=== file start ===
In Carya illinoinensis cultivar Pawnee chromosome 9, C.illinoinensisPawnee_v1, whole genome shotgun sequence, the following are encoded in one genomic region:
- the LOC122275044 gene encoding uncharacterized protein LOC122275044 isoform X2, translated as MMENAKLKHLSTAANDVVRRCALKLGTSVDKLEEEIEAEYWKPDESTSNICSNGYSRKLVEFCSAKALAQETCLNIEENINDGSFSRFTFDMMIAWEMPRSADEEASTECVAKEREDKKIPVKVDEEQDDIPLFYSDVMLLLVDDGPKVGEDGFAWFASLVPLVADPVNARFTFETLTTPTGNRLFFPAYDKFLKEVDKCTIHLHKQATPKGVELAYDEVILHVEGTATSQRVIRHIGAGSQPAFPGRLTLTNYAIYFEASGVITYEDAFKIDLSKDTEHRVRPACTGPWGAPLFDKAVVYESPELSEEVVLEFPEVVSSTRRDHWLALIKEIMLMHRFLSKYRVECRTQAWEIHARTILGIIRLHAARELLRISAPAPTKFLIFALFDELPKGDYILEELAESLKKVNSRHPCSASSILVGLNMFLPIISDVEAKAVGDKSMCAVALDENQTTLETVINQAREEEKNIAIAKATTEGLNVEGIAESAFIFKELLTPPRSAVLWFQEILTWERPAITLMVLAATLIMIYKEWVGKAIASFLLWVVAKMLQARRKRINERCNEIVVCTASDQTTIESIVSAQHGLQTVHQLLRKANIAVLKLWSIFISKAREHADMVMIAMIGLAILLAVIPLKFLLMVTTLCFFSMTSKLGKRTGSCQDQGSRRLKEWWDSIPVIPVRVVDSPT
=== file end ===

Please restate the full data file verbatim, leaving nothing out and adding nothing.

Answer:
In Carya illinoinensis cultivar Pawnee chromosome 9, C.illinoinensisPawnee_v1, whole genome shotgun sequence, the following are encoded in one genomic region:
- the LOC122275044 gene encoding uncharacterized protein LOC122275044 isoform X2, translated as MMENAKLKHLSTAANDVVRRCALKLGTSVDKLEEEIEAEYWKPDESTSNICSNGYSRKLVEFCSAKALAQETCLNIEENINDGSFSRFTFDMMIAWEMPRSADEEASTECVAKEREDKKIPVKVDEEQDDIPLFYSDVMLLLVDDGPKVGEDGFAWFASLVPLVADPVNARFTFETLTTPTGNRLFFPAYDKFLKEVDKCTIHLHKQATPKGVELAYDEVILHVEGTATSQRVIRHIGAGSQPAFPGRLTLTNYAIYFEASGVITYEDAFKIDLSKDTEHRVRPACTGPWGAPLFDKAVVYESPELSEEVVLEFPEVVSSTRRDHWLALIKEIMLMHRFLSKYRVECRTQAWEIHARTILGIIRLHAARELLRISAPAPTKFLIFALFDELPKGDYILEELAESLKKVNSRHPCSASSILVGLNMFLPIISDVEAKAVGDKSMCAVALDENQTTLETVINQAREEEKNIAIAKATTEGLNVEGIAESAFIFKELLTPPRSAVLWFQEILTWERPAITLMVLAATLIMIYKEWVGKAIASFLLWVVAKMLQARRKRINERCNEIVVCTASDQTTIESIVSAQHGLQTVHQLLRKANIAVLKLWSIFISKAREHADMVMIAMIGLAILLAVIPLKFLLMVTTLCFFSMTSKLGKRTGSCQDQGSRRLKEWWDSIPVIPVRVVDSPT